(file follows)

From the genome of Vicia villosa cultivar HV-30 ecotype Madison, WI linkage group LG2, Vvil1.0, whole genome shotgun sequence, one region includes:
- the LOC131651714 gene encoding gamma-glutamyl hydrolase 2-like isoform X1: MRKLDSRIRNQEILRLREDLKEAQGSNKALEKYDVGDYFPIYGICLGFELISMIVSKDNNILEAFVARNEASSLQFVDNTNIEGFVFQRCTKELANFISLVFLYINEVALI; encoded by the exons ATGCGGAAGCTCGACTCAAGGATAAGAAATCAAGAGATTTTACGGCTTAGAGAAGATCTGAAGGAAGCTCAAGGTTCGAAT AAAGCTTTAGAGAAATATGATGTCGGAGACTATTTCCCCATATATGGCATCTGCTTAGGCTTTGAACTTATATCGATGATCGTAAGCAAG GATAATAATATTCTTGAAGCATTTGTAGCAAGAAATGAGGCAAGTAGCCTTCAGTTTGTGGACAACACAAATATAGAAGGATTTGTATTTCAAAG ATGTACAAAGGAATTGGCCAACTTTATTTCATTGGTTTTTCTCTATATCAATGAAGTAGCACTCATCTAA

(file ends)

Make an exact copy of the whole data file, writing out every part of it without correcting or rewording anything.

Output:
From the genome of Vicia villosa cultivar HV-30 ecotype Madison, WI linkage group LG2, Vvil1.0, whole genome shotgun sequence, one region includes:
- the LOC131651714 gene encoding gamma-glutamyl hydrolase 2-like isoform X1: MRKLDSRIRNQEILRLREDLKEAQGSNKALEKYDVGDYFPIYGICLGFELISMIVSKDNNILEAFVARNEASSLQFVDNTNIEGFVFQRCTKELANFISLVFLYINEVALI; encoded by the exons ATGCGGAAGCTCGACTCAAGGATAAGAAATCAAGAGATTTTACGGCTTAGAGAAGATCTGAAGGAAGCTCAAGGTTCGAAT AAAGCTTTAGAGAAATATGATGTCGGAGACTATTTCCCCATATATGGCATCTGCTTAGGCTTTGAACTTATATCGATGATCGTAAGCAAG GATAATAATATTCTTGAAGCATTTGTAGCAAGAAATGAGGCAAGTAGCCTTCAGTTTGTGGACAACACAAATATAGAAGGATTTGTATTTCAAAG ATGTACAAAGGAATTGGCCAACTTTATTTCATTGGTTTTTCTCTATATCAATGAAGTAGCACTCATCTAA